January 24, 2019

Debate Heavyweight – Candy Crowley

In last night’s second presidential debate, hosted at Hofstra University in New York, the candidates came out swinging. It was clear that President Obama’s handlers had taken him to the woodshed over his first debate performance, notwithstanding his own assessment of the debate–that he had won it handily–and he was prepared to engage Mitt Romney aggressively.

Indeed, the candidates sparred over issues on the economy, entitlements, energy, and foreign policy, with Obama claiming that his first term has been a resounding success, and Romney tearing the president’s performance apart and laying out his own plan to add 12,000,000 jobs in his first term. The debate was animated, and the candidates relentless in their resolve to hold their ground . . . looking as though they were ready to take it out to the parking lot on a few occasions.

Obama was tireless in his efforts to convince viewers that he has turned in a stellar performance in his first term, and that he deserves their nod for a second. Romney turned and spoke to the audience, saying, “I think you know better. I think you know that these last four years haven’t been so good as the president just described and that you don’t feel like you’re confident that the next four years are going to be much better either. I can tell you that if you were to elect President Obama, you know what you’re going to get. You’re going to get a repeat of the last four years. We just can’t afford four more years like the last four years.”

At an especially contentious point near the close of the debate an audience member asked Obama about the administration’s failure to provide the requested security for our embassy in Benghazi, Libya, prior to the attacks that killed four Americans. “Who was it that denied enhanced security and why?”

After glossing the question over with a dose of the Administration’s convoluted double-speak, Romney laid bare the Administration’s vacillation and cover-up of the terrorist attack that murdered our diplomats in Benghazi.

Obama fired back indignantly, “The suggestion that anybody in my team … would play politics or mislead when we’ve lost four of our own, Governor, is offensive. That’s not what we do.” Of course, that is exactly what Obama and his administration do, but he made the claim with a straight face. Obama then claimed that he had designated the assault a terrorist attack from the beginning, calling it that the following day in a Rose Garden press conference.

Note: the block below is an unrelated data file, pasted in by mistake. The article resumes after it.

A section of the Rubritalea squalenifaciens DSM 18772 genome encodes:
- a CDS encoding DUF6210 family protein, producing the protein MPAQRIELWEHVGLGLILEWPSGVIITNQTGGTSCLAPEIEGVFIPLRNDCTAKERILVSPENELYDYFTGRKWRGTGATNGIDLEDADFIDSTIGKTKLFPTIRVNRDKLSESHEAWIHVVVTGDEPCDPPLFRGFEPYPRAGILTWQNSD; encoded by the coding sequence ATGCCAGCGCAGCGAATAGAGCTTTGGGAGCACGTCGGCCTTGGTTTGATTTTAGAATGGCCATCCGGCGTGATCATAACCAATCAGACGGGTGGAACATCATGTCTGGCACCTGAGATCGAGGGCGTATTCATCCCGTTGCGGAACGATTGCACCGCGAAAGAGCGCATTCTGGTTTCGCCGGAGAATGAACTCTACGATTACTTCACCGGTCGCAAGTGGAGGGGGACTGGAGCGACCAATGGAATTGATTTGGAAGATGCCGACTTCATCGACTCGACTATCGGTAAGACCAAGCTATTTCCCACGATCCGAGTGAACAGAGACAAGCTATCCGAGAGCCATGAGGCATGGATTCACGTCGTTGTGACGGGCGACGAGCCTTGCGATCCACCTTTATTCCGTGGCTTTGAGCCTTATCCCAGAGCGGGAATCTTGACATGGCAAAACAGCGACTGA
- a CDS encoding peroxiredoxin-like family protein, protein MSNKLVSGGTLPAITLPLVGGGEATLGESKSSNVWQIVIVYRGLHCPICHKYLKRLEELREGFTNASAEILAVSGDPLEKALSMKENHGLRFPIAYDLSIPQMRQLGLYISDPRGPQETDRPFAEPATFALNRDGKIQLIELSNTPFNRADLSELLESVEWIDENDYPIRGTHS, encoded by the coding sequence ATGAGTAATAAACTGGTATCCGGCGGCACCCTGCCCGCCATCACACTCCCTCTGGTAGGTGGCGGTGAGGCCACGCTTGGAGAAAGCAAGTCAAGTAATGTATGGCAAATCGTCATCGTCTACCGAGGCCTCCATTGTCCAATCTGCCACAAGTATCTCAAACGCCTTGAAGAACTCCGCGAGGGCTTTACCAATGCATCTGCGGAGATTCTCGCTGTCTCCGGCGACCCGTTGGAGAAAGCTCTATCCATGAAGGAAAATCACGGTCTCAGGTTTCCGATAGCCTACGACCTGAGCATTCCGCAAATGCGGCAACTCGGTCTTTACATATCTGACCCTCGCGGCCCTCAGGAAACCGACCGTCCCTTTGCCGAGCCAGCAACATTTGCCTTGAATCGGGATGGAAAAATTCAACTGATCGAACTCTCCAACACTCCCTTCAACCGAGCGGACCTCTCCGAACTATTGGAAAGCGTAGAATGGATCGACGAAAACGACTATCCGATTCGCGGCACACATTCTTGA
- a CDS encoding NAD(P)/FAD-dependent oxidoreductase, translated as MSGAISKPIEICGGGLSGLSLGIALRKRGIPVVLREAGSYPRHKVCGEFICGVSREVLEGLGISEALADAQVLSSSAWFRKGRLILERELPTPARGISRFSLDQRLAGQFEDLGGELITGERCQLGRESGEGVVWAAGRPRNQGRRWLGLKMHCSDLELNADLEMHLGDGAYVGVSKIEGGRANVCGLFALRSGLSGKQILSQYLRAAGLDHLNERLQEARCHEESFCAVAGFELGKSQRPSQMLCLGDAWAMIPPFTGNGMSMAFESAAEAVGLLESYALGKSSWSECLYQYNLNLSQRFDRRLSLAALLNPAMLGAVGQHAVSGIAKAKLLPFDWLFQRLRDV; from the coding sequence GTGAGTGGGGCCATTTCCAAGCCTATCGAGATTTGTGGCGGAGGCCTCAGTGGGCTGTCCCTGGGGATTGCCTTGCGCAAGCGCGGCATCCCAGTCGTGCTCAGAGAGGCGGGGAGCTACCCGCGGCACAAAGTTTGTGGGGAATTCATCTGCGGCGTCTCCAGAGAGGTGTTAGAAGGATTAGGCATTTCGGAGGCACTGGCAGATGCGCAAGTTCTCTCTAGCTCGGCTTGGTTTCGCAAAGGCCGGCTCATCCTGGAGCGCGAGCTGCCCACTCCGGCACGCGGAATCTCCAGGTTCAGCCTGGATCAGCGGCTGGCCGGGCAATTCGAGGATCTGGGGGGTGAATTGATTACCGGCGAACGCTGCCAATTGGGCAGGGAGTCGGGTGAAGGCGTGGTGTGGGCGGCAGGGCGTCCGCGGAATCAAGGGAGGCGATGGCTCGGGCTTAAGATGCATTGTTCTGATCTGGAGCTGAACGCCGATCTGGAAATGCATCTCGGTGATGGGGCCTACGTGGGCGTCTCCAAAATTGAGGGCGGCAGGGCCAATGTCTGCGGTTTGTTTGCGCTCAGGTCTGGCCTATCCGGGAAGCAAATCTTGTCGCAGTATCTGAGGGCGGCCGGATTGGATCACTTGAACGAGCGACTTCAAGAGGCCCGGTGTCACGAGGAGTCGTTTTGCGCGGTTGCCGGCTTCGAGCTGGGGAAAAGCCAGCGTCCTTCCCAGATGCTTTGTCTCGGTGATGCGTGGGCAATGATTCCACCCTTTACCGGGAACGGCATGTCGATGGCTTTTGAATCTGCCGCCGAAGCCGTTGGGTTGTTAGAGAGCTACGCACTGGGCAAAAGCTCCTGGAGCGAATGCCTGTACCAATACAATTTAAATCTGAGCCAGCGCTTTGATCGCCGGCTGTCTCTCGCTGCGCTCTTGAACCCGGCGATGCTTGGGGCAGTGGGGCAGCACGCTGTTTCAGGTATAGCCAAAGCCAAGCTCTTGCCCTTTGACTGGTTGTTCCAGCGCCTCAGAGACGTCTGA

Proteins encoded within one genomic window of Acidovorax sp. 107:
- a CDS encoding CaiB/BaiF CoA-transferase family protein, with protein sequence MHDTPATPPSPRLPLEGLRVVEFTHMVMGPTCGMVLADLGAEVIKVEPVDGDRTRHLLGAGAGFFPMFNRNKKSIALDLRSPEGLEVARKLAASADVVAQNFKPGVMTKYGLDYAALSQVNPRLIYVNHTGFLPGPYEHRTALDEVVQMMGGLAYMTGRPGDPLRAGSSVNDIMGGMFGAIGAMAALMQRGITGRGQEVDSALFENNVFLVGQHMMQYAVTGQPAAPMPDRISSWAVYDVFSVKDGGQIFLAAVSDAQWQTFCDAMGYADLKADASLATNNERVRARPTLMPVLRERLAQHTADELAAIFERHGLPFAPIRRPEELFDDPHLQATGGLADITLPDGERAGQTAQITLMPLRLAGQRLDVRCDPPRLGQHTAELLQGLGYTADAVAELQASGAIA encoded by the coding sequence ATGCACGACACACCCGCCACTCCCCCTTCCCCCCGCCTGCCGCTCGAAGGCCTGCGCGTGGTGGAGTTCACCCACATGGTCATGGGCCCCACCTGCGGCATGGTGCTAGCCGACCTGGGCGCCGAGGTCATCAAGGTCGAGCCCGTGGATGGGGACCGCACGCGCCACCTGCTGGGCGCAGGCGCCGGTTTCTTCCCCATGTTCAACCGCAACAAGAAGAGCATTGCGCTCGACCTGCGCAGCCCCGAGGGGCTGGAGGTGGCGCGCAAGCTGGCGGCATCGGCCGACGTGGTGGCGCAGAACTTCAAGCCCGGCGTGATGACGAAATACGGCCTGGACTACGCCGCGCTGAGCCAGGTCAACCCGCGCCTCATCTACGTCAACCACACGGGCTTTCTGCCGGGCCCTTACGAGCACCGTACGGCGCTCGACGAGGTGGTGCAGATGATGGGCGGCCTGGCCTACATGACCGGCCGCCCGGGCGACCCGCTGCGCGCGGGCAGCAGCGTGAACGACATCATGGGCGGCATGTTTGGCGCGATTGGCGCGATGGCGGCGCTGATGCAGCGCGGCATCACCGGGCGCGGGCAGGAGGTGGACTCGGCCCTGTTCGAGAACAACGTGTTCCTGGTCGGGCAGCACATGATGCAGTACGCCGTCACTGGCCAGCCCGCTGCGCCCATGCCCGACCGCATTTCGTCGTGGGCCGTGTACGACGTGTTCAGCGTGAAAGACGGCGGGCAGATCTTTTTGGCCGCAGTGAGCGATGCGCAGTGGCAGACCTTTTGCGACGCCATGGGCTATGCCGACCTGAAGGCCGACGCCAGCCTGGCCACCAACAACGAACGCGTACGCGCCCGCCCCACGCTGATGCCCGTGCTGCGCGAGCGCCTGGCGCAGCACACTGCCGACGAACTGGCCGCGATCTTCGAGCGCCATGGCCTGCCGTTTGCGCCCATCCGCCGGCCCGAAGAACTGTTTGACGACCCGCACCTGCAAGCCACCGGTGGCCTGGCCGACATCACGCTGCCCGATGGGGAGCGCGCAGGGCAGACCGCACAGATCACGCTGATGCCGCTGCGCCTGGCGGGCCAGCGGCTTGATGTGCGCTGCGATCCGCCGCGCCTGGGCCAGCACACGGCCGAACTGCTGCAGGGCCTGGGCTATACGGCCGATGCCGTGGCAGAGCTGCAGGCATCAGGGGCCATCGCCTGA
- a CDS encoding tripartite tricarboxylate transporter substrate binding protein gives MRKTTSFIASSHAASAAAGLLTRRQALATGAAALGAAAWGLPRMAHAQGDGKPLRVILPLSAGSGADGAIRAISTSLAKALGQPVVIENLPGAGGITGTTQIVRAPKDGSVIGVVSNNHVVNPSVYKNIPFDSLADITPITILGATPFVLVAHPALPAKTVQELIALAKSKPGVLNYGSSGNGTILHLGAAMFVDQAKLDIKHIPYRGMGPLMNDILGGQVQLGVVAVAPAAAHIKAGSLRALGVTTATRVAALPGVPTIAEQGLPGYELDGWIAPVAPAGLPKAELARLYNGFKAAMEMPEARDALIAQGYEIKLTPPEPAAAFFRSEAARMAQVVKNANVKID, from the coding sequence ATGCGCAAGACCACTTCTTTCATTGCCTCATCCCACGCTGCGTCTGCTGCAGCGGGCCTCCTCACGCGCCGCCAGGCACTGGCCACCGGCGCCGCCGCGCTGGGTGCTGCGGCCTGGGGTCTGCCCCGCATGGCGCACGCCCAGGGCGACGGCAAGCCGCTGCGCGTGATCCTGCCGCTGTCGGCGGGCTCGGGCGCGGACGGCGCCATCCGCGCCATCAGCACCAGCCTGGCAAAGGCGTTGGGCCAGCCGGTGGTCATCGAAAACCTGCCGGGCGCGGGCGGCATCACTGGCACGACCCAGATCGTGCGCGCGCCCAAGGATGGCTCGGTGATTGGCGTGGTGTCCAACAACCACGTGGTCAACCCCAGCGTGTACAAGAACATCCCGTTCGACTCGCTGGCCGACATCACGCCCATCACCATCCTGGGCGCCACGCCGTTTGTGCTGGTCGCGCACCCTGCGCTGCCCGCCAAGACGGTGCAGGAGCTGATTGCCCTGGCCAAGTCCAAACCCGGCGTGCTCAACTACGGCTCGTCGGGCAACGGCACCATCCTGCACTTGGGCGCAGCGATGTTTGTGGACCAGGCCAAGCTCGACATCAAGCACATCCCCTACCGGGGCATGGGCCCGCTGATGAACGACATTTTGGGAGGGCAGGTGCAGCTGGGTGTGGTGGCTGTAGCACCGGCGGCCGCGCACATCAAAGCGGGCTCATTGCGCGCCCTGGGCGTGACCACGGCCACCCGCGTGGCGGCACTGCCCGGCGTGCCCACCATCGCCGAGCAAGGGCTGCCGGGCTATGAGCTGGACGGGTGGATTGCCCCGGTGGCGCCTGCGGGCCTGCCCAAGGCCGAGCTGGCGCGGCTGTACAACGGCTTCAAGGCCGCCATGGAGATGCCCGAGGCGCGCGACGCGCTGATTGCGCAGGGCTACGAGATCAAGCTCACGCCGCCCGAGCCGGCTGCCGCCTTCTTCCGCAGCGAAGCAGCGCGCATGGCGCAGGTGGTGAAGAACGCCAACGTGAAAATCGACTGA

Romney bristled at the remark, reminding the public that Obama and his people had claimed repeatedly for the next 14 days that the assault was a “spontaneous demonstration” spawned by the existence of a YouTube video. Moderator Candy Crowley (CNN) was quick to interrupt, waiving some papers she had picked up, saying, “It — it — it — he did in fact, sir. So let me — let me call it an act of terror.

Obama asked her to repeat it, and she dutifully complied. “He — he did call it an act of terror.” Romney seemed confused by the assertion, based on weeks of Administration obfuscation, and said he wanted to get the claim into the record.

After the debate Crowley was forced to recant her assertion, based on the actual presidential transcript of Obama’s Rose Garden statement, which makes it clear that Obama was doing his best to include the word “terror” without actually saying the incident was a terror attack. After mentioning 9/11, Iraq and Afghanistan, the president had stated, “No acts of terror will ever shake the resolve of this great nation, alter that character or eclipse the light of the values that we stand for.” He then moved on to the Libya attack, not calling it a terrorist attack, and sent out Administration officials for the following 2 weeks with the story about a “spontaneous demonstration” turned violent. Certainly, no news agencies reported during that time that the president had claimed the assault was a terrorist attack.

In fact, the Administration’s position has been that Obama is personally responsible for wiping out al-Qaeda, having dispatched Osama Bin Laden with his own bare hands, and that his policies have brought peace to the Middle East and the friendship of Muslims everywhere. The reality is much different, of course, but it is that narrative which drove the Administration’s efforts to cover up the terrorist attack on on our diplomats in Benghazi.

Overall, the debate was a feisty display of unmitigated testosterone . . . and the presidential candidates were a little testy too. Crowley did the same thing that moderators in the first two debates did–cover for the Democrat, interrupt and cut off the Republican, and ensure that the Dem gets more speaking time; over 3 minutes more in this debate.

Although there appears to be a general consensus that Dems will believe that Obama won the debate and GOP will believe Romney won, political pollster Frank Luntz conducted a focus group in Nevada, a swing state, during the debate, made up of undecideds, most of whom voted for Obama 4 years ago. The conclusion of this focus group was that although Obama turned in a good performance, it was nothing more than empty rhetoric, too little too late, and that another 4 years of his policies would be toxic to our nation. In contrast, they nearly unanimously agreed that Romney is a seasoned businessman who understands the economy and how to create jobs, and that it is time to put him into the White House. That cannot be good news for an administration hopeful that Romney’s momentum would be slowed if the president performed well.


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